Television's Great Writer
04/20/2006 5:00 PM BartosDavid Milch, Creator, Executive Producer and Writer, DEADWOOD, HBODescription: This talk, by one of television's most dark-minded auteurs, may inspire some viewers to upgrade their cable service to HBO, or at least to rent DVDs of his classic police dramas. David Milch, in the flesh, proves as provocative as some of his finest creations.
In the course of a conversation with David Thorburn, (a former Yale colleague), Milch touches on previous works, like NYPD Bluee and Hill Street Blues, delves into Deadwood, his new, alternative Western series, and reveals astonishing pieces of his own biography.
Prodded to reflect on some of his twisted but charismatic TV characters, Milch says, "My old man used to beat me pretty good. And I adored him. He wound up taking his own life." That's for starters. Milch goes on to describe his surgeon father's gangland relatives; his father's suicide in front of his brother and mother; and where he'd learned that his father had died (at a "pitch" meeting). It should not surprise, then, that Milch deeply understands "the torment some souls are exposed to." He has suffered bouts of heroin and alcohol addiction, and describes himself as an obsessive-compulsive who doesn't let his hands touch anything while writing, and so dictates his TV scripts.
His town of Deadwood incorporates real and fictional characters, whose language is salted with obscenity. Traditionalists have objected. Milch, after researching 19th century American history, feels that the classic American movie Western was a product of the Hayes production code, which prohibited profanity in deed and word. In his Deadwood, there is no rule of law, and "the metrics of speech are important" in reflecting this.
After 9/11, Milch determined never again to set a series in contemporary times. He says the popular media "assaulted the collective sensibility" with fear-mongering images, a deliberate "habituation of the viewing public to the shaping of human experience in distorted forms." The war in Iraq was presented like a three-week miniseries, with a beginning, middle and end -- "an infantile drama, being staged to narcotize the American public." Milch believes the American viewing public, addicted to TV, can't grapple with moral problems present in the real world. So, he says, "I'm doing what I can to tell stories which engage those issues in ways that can engage the imagination so people don't feel threatened by it."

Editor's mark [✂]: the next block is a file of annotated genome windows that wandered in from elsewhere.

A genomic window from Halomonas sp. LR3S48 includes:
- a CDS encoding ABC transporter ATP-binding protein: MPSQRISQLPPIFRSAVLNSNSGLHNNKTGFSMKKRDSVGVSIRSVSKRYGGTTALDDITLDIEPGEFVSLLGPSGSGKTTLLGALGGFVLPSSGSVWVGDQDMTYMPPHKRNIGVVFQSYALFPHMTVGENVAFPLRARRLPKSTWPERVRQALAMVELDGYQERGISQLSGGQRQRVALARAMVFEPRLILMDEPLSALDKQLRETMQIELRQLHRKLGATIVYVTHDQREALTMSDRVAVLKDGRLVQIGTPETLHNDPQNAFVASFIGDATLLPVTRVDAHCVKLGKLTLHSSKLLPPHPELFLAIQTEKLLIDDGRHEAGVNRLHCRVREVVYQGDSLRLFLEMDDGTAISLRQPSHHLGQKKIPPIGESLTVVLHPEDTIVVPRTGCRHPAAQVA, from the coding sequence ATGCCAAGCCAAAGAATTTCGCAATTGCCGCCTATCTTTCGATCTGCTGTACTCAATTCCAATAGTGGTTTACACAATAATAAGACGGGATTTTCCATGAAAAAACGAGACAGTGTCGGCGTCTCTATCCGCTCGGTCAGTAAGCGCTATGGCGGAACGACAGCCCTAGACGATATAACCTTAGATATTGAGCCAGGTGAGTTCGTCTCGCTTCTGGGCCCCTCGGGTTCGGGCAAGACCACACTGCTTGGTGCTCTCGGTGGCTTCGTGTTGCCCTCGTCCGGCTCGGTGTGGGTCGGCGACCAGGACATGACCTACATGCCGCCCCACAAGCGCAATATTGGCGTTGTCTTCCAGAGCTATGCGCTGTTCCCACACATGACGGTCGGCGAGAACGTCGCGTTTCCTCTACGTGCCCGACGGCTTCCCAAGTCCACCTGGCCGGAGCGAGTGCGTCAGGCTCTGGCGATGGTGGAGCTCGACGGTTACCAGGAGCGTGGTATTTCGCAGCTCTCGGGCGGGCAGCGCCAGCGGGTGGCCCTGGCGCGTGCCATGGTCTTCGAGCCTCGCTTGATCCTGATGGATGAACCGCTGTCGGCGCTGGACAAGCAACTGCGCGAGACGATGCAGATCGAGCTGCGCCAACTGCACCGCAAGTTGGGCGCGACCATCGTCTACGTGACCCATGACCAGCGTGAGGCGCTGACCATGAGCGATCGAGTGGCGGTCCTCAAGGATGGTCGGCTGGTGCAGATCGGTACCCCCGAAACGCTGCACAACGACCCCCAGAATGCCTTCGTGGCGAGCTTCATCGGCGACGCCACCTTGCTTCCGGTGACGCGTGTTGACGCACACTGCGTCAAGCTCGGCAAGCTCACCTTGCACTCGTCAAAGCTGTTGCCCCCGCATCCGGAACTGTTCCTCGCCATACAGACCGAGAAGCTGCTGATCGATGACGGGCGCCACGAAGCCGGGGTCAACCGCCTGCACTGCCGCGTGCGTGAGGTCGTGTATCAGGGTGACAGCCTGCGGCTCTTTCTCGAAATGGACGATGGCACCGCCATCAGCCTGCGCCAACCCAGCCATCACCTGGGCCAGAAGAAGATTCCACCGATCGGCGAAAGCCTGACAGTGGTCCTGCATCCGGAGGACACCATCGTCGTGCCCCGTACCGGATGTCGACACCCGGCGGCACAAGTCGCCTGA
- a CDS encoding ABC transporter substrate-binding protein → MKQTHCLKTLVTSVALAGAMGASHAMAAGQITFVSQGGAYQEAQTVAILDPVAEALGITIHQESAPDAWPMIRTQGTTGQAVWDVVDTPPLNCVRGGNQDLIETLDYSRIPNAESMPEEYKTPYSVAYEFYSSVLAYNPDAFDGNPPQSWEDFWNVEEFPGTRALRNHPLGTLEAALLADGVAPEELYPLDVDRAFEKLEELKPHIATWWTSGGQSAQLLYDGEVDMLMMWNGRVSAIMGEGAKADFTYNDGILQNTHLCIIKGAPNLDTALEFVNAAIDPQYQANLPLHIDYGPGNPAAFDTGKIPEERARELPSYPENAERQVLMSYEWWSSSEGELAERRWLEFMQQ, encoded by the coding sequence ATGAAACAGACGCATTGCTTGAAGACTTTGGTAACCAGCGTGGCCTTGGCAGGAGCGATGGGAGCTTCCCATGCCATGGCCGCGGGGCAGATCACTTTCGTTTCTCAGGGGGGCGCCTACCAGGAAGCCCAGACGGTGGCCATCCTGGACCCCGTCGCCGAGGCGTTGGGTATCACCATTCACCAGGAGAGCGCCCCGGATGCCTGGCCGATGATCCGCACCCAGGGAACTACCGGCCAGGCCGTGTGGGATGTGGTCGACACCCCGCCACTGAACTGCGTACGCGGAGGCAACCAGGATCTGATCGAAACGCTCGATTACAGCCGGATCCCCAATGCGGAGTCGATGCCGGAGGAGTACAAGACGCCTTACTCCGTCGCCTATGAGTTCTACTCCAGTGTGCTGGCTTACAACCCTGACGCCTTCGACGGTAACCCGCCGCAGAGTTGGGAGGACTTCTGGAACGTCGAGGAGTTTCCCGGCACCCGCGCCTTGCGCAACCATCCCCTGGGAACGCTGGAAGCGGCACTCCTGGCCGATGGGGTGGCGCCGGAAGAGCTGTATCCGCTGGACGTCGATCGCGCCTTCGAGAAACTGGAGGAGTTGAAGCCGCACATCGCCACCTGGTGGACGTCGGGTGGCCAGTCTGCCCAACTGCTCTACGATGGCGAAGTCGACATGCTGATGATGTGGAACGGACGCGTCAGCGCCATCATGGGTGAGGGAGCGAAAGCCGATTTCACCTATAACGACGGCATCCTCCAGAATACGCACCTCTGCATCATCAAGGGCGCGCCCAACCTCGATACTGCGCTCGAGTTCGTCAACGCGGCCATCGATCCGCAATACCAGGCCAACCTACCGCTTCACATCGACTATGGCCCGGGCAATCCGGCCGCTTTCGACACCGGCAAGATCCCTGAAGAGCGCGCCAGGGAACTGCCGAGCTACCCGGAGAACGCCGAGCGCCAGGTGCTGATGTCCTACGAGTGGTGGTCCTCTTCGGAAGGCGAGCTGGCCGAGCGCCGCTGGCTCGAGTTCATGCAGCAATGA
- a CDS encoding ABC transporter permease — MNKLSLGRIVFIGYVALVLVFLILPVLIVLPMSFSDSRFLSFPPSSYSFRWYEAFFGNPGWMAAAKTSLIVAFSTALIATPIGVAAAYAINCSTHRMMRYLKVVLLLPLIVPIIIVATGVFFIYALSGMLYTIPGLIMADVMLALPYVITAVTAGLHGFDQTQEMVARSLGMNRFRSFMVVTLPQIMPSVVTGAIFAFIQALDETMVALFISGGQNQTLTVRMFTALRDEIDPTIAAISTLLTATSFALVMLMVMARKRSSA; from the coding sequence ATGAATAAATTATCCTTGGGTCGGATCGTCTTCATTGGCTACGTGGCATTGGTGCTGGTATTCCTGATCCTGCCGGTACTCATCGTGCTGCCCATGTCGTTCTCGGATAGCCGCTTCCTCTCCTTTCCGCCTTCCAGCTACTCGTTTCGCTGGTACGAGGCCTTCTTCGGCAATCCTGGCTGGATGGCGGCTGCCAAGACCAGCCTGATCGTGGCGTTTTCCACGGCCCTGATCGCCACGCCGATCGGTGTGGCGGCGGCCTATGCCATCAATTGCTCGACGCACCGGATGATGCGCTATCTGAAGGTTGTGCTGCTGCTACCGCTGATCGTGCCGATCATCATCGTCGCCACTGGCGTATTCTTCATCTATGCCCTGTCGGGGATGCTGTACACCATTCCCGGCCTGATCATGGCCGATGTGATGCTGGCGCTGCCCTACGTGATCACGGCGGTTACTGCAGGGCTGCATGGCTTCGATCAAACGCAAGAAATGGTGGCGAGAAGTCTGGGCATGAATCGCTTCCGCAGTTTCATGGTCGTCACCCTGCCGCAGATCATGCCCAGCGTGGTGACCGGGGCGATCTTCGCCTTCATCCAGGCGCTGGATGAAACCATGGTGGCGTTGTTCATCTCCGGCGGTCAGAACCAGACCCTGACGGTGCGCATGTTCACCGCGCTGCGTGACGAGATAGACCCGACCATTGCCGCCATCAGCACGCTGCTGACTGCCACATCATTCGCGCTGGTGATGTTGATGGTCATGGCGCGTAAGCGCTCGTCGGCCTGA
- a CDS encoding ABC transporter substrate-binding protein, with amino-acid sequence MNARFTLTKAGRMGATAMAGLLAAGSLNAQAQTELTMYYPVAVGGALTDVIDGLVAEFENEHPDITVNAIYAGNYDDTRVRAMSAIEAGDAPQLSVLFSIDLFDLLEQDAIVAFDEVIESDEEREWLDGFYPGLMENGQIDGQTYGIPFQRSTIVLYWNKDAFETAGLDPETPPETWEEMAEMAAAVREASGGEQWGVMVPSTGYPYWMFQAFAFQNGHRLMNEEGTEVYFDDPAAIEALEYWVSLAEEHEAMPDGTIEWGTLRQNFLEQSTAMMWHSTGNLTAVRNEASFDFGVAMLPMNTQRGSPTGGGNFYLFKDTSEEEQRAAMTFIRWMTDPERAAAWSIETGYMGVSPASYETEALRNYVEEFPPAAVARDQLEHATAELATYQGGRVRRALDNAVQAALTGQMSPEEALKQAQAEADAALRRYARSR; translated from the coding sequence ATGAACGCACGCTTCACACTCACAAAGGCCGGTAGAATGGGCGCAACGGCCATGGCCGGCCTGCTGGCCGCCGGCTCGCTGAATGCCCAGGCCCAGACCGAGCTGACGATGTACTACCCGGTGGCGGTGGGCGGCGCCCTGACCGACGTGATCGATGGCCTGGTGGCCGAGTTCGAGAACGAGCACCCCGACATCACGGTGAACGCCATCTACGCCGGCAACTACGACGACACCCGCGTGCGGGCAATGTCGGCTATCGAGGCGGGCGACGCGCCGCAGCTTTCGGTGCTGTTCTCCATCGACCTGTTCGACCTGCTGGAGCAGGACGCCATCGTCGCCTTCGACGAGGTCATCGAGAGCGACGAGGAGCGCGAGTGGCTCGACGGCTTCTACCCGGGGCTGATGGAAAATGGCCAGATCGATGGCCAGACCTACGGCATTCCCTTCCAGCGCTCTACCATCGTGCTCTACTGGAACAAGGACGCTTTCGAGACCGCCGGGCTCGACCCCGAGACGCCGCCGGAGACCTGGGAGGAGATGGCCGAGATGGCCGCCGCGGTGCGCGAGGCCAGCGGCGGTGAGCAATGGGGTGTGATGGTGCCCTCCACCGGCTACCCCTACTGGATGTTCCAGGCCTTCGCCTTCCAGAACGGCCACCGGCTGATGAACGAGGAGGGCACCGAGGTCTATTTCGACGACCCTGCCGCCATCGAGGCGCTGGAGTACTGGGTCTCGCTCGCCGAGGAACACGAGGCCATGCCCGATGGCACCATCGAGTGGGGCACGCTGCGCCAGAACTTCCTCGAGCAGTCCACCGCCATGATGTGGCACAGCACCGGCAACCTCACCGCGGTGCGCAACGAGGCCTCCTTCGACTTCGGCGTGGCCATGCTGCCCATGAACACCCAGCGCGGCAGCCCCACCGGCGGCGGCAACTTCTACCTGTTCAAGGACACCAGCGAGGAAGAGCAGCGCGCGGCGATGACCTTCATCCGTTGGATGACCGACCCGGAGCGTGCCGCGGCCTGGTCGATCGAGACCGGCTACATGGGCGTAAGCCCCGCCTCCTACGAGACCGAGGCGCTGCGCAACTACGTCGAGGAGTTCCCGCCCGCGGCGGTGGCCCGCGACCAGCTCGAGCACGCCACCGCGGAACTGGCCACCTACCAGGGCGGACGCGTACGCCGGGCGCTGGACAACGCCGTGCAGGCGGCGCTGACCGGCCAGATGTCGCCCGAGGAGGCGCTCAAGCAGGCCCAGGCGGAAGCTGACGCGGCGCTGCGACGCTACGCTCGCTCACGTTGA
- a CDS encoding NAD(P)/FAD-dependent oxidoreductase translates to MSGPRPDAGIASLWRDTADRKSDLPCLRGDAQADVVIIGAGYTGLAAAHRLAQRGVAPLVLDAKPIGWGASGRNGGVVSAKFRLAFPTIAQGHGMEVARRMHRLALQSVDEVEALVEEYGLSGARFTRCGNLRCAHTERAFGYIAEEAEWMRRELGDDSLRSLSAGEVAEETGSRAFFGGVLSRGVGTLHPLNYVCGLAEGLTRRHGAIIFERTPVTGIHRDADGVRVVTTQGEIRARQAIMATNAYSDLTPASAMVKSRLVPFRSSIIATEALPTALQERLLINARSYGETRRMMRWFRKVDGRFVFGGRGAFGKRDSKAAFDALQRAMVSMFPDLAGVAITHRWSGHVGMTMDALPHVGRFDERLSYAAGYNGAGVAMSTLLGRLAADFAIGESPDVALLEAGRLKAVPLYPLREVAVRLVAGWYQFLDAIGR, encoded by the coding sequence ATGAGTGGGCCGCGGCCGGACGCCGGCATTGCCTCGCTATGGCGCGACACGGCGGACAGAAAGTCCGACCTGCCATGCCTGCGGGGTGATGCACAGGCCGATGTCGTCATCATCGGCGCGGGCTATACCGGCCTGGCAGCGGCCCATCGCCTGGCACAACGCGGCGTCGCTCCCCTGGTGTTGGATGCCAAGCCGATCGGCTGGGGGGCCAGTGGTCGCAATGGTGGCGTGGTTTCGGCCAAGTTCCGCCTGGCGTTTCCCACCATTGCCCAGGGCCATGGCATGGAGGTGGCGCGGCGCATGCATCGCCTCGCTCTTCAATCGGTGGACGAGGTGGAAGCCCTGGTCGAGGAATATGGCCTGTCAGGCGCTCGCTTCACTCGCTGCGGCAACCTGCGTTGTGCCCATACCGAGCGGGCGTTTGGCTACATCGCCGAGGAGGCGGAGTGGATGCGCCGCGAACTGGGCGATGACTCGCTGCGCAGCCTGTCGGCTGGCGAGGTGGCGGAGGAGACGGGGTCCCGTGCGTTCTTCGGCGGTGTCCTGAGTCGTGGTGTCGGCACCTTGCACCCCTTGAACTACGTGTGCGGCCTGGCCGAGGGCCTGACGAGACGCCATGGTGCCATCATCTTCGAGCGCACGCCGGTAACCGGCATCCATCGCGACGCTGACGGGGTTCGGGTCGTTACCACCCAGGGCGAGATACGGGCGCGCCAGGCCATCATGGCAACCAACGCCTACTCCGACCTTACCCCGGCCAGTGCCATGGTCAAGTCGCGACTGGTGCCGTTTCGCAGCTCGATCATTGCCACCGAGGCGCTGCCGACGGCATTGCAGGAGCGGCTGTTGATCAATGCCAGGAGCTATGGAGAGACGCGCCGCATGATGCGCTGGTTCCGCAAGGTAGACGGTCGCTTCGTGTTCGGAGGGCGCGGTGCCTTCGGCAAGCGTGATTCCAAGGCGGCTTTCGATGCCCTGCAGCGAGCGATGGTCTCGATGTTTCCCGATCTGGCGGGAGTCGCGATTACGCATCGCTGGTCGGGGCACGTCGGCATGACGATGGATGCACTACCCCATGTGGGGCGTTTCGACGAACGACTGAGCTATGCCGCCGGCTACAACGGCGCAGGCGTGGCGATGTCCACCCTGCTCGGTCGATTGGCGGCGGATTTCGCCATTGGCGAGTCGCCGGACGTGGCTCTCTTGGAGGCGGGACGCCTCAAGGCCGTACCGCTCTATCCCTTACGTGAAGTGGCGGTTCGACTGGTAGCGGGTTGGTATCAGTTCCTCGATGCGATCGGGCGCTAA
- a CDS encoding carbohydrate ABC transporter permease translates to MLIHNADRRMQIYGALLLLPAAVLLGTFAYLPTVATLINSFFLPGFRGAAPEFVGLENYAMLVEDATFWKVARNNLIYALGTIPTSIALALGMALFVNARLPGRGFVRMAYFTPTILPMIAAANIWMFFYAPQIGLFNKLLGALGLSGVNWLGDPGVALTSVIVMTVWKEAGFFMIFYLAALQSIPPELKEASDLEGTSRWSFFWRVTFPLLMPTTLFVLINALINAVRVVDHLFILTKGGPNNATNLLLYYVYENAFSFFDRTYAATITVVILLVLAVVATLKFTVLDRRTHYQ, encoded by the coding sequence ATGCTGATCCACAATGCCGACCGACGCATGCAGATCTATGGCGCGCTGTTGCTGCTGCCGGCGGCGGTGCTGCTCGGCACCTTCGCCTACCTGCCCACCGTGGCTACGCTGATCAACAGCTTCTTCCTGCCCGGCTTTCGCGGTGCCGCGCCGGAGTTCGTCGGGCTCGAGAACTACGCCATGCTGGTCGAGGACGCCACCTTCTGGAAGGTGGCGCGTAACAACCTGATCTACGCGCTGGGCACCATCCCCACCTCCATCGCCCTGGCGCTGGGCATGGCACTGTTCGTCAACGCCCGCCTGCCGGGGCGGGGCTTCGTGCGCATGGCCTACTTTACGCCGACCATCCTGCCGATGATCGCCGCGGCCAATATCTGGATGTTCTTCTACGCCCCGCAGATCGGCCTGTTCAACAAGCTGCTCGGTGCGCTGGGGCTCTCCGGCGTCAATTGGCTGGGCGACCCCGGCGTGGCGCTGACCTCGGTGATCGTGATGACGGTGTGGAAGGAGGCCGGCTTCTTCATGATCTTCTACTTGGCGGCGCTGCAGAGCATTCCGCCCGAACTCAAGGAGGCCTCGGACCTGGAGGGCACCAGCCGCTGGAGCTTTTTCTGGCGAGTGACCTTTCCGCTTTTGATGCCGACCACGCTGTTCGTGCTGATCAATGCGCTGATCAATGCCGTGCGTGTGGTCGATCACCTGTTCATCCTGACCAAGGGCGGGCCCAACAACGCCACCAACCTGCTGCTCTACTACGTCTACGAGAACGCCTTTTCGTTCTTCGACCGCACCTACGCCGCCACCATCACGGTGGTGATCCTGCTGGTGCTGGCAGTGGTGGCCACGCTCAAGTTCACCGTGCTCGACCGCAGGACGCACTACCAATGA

About the Speaker(s): David Milch graduated Phi Beta Kappa and Summa Cum Laude from Yale, where he won the Tinker Prize for highest achievement in English. He then earned an M.F.A.from the Writer's Workshop at Iowa University. He left a teaching career at Yale to write for Hill Street Blues. He served as Executive Story Editor and subsequently as Executive Producer.
In 1987, he created Beverly Hills Buntz, and in 1989, Milch served as Executive Producer of the ABC series Capital News, starring Lloyd Bridges. In 1992, Milch co-created the history-making police drama NYPD Blue. Milch took home Emmyså for Best Writing in a Drama for the 1996-1997 and 1997-1998 seasons. Milch created another police drama, Brooklyn South, co-authored, along with NYPD Blue producer Bill Clark, True Blue: The Real Stories Behind NYPD Blue, and served as creative consultant for Steven Bochco's Murder One and Total Security. Since forming Redboard Productions, Milch co-created Big Apple, a one-hour drama set in New York City's FBI field office. Host(s): Office of the Provost, Communications Forum
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